The conflict in the Middle East has caused oil prices to surge. This could lead to a cost-push inflation spiral: higher inflation --> higher wage demands --> higher inflation. Or, it could lead to demand destruction as higher fuel costs squeeze household budgets. For investors, working out which factor will dominate is important.
Post-pandemic, inflation primarily started when extra demand from supply chain restocking met problems with supply chains. Then, the Ukraine war hit. Sanctions on Russia saw energy prices boom. We are now in an extended period of wage rises, particularly in the US. As inflation fades away, is there potential for another spike in oil due to problems in the Middle East? We will look at this from three angles: geopolitical, demand, and supply.
I won’t comment on the ethics of the Israel/Palestinian conflict. I will note it is an interminable conflict. And this time, there are dimensions we haven’t seen.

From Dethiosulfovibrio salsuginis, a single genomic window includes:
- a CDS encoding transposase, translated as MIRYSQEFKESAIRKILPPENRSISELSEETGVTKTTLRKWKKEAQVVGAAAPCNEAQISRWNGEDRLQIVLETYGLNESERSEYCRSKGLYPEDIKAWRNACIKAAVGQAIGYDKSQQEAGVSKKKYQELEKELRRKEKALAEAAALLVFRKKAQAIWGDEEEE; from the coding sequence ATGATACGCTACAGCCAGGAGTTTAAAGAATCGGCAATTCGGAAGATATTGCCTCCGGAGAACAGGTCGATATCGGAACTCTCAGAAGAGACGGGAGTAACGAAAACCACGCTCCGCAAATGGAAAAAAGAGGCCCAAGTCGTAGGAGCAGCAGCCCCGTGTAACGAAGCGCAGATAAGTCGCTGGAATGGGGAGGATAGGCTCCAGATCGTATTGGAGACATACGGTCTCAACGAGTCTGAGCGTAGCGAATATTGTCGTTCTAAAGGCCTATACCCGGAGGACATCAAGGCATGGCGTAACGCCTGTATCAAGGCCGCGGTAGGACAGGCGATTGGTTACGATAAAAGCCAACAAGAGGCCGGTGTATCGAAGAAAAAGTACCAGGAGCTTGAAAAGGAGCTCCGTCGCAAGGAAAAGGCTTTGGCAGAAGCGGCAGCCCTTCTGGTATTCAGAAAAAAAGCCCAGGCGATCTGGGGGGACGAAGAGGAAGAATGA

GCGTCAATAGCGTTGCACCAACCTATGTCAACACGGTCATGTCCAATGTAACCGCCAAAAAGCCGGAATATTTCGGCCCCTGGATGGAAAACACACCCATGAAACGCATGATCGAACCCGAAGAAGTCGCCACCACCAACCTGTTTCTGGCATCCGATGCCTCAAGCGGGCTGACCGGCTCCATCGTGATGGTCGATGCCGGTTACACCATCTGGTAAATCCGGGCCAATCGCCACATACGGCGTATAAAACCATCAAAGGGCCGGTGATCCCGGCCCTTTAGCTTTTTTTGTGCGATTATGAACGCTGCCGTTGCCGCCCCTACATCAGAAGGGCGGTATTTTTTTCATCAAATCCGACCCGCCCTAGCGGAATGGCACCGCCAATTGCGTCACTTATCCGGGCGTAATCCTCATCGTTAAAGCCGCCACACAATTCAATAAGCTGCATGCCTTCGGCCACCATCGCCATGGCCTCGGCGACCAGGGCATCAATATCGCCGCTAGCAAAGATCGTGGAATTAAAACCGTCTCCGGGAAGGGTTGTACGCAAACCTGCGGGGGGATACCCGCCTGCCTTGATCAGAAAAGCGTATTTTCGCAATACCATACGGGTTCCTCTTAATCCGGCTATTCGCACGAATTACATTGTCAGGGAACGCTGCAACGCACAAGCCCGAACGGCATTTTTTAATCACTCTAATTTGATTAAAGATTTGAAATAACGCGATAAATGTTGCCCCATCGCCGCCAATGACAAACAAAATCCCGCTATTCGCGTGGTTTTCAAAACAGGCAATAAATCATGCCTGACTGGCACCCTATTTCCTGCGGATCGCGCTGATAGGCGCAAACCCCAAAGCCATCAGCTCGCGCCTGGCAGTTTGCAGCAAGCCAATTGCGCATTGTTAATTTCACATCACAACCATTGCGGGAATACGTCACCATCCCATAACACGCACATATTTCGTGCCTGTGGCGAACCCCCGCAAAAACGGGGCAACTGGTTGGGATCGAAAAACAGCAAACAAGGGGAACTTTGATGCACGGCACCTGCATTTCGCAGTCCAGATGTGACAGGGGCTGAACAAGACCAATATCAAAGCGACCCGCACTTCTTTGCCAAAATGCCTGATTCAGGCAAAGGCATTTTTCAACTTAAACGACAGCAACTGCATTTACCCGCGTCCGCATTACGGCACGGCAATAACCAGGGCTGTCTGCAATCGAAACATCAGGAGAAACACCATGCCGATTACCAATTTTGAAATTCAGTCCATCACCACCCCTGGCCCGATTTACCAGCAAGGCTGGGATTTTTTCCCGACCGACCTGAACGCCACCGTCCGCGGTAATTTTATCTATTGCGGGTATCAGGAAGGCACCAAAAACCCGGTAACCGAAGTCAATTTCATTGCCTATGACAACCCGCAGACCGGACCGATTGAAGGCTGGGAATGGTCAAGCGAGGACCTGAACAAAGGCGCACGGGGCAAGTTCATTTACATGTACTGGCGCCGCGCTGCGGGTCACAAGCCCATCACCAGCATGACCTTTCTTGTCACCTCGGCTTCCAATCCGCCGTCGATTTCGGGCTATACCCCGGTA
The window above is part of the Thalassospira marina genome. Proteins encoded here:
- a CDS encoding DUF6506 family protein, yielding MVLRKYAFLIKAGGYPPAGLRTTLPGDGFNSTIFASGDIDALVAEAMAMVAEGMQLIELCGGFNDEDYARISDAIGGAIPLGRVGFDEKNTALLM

This is a proxy war
More so than in recent decades. Israel has always had strong US backing, but perhaps the Palestinians didn’t have quite so much regional support.
On one side, we have Israel and its various liberal state supporters, particularly the US. On the other side, Palestinians are backed in some measure by Iran, a client state to both Russia and China. These tendrils reach into the liberal-democratic versus autocratic Cold War 2.0 that has developed over the last few years.
What does this mean? It means that Iran gave the Hamas attack the green light. The goal: derail an Israel/US/Saudi Arabia deal. Saudi Arabia was going to officially recognize Israel and establish diplomatic ties in return for greater strategic links and a strategic guarantee. On the ground, the former PLO running the West Bank was to be promoted as the legitimate leadership of the Palestinians, directed at Iran as an encirclement by US allies.